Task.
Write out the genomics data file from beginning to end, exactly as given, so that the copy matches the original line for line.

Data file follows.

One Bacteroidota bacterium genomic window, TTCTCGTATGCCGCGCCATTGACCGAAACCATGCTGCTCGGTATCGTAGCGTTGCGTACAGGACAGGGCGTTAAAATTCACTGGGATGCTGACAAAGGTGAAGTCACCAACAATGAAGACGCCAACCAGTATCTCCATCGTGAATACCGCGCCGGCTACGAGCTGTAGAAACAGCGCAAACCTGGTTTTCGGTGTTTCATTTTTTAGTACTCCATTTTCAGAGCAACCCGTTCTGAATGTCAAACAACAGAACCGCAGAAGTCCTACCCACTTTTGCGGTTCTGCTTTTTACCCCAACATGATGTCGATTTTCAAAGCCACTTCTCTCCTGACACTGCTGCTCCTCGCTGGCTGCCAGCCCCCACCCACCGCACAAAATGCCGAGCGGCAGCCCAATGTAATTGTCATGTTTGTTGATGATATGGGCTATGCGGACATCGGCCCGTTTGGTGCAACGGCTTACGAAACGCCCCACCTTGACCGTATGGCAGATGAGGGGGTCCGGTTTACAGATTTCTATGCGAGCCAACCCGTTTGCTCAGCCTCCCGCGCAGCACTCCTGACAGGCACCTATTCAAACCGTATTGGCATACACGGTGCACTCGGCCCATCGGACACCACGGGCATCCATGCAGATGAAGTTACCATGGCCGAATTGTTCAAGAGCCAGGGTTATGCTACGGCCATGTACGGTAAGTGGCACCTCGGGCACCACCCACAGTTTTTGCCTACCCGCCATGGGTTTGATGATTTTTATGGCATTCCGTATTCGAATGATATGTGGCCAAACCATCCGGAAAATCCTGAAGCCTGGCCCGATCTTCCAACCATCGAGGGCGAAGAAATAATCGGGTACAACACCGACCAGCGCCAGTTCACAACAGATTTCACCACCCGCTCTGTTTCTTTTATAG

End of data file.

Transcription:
One Bacteroidota bacterium genomic window, TTCTCGTATGCCGCGCCATTGACCGAAACCATGCTGCTCGGTATCGTAGCGTTGCGTACAGGACAGGGCGTTAAAATTCACTGGGATGCTGACAAAGGTGAAGTCACCAACAATGAAGACGCCAACCAGTATCTCCATCGTGAATACCGCGCCGGCTACGAGCTGTAGAAACAGCGCAAACCTGGTTTTCGGTGTTTCATTTTTTAGTACTCCATTTTCAGAGCAACCCGTTCTGAATGTCAAACAACAGAACCGCAGAAGTCCTACCCACTTTTGCGGTTCTGCTTTTTACCCCAACATGATGTCGATTTTCAAAGCCACTTCTCTCCTGACACTGCTGCTCCTCGCTGGCTGCCAGCCCCCACCCACCGCACAAAATGCCGAGCGGCAGCCCAATGTAATTGTCATGTTTGTTGATGATATGGGCTATGCGGACATCGGCCCGTTTGGTGCAACGGCTTACGAAACGCCCCACCTTGACCGTATGGCAGATGAGGGGGTCCGGTTTACAGATTTCTATGCGAGCCAACCCGTTTGCTCAGCCTCCCGCGCAGCACTCCTGACAGGCACCTATTCAAACCGTATTGGCATACACGGTGCACTCGGCCCATCGGACACCACGGGCATCCATGCAGATGAAGTTACCATGGCCGAATTGTTCAAGAGCCAGGGTTATGCTACGGCCATGTACGGTAAGTGGCACCTCGGGCACCACCCACAGTTTTTGCCTACCCGCCATGGGTTTGATGATTTTTATGGCATTCCGTATTCGAATGATATGTGGCCAAACCATCCGGAAAATCCTGAAGCCTGGCCCGATCTTCCAACCATCGAGGGCGAAGAAATAATCGGGTACAACACCGACCAGCGCCAGTTCACAACAGATTTCACCACCCGCTCTGTTTCTTTTATAG